Festival Praised for Attracting New Tourists
By Melissa Domsic, The Record-Eagle, Traverse City, Mich.
Jul. 27–TRAVERSE CITY — About 200,000 paid and free admissions to the Traverse City Film Festival prove its popularity the past three years, but festival founder Michael Moore hopes to position the area as more than a quick stop for movie buffs and popcorn-munching visitors.
“Now we’re finding people are actually coming the weekend before and stay through the next weekend,” Moore said. “They get here early and just spend time enjoying the area.”
Local residents and visitors will pack six venues to see more than 70 flicks, some with multiple screenings, from Tuesday through Aug. 3.
It’s the first festival to be held since the State Theatre reopened last November after a near-total renovation. The State shows movies year-round with a focus on independent, documentary, foreign, classic and children’s films.
The festival has grown in size and popularity since Moore and co-founders John Robert Williams and Doug Stanton launched the first event in 2005.
That year the Traverse Bay Freedom FilmFest was held as a conservative alternative to the “extremist” movies shown at the State Theatre, according to Freedom FilmFest coordinators at the time. It hasn’t returned since.
It took a leap of faith to sponsor a film the first year, said David Denison, owner of Amical restaurant next to the State Theatre.
“The very first year people were leery about what was going to happen,” he said. “Now, it’s been totally embraced.”
It’s certainly helped that the State Theatre is run by the film festival, he said.
A slow day at the movie house brings in a couple hundred people who otherwise might not come downtown, Moore said. But it can attract a couple thousand visitors on a big day.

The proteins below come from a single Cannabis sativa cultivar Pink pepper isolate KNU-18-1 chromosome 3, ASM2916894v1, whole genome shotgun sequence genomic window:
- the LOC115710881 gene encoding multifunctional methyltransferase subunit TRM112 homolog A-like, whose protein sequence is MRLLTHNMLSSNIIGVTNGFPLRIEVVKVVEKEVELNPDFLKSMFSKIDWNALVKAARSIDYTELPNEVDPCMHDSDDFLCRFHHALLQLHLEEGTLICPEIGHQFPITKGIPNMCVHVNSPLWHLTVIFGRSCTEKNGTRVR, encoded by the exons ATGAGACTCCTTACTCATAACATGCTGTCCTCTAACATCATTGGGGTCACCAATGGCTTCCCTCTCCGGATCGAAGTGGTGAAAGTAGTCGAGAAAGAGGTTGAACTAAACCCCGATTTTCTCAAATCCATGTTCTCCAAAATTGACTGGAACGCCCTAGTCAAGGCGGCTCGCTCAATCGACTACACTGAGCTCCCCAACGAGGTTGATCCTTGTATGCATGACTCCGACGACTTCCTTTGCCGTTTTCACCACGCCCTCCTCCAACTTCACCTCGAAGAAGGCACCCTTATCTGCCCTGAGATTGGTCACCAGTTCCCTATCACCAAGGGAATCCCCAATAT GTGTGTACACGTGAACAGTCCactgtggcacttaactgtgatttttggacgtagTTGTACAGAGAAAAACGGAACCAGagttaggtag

Moore plans to announce another project in the coming days that would expand on the film venue’s success.
“Things like the State Theatre and film festival aren’t so much to bring tourists to town, but rather to attract good jobs to this town, to attract businesses, and employers who will bring smart jobs for the 21st century here and will employ people and pay them a middle-class wage,” he said.
Moore said he’s heard from real estate agents who get calls from interested festival-goers.
“I think people leave here thinking, ‘Wow, wouldn’t this be a nice place to live,’” he said.
He also wants the event to trigger filmmakers to bring their work here, a move that’s already gaining speed with the state’s incentive program for movie and television productions.
In the mean time, local businesses are taking advantage of more traffic.
This time of year is already busy for downtown merchants, but the festival brings in visitors who otherwise might not have come to the area, said Peter Schmitz, owner of American Spoon Foods on Front Street and member of the Downtown Development Authority’s board of directors.
“It’s creating a new fan base of people who fall in love with Traverse City,” he said. “Business-wise, it’s helpful, but the key is, I think about what it does as an introduction for the rest of the year.”
A different crowd comes out for the film festival compared to the National Cherry Festival or regular tourist season. The Cherry Festival tends to bring more families, while the film attracts more young adults, couples and retirees.
“It’s great we have all these different events to cater to different groups,” said Jamie Roster, owner of the downtown store Cherry Stop.
Williamsburg resident Paige Wiard has never attended a film festival movie, but said she’d like to see one.
“It’s a nice boost to the community,” she said. “It brings people from other areas into Traverse City to see what we have to offer.”
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Copyright (c) 2008, The Record-Eagle, Traverse City, Mich.
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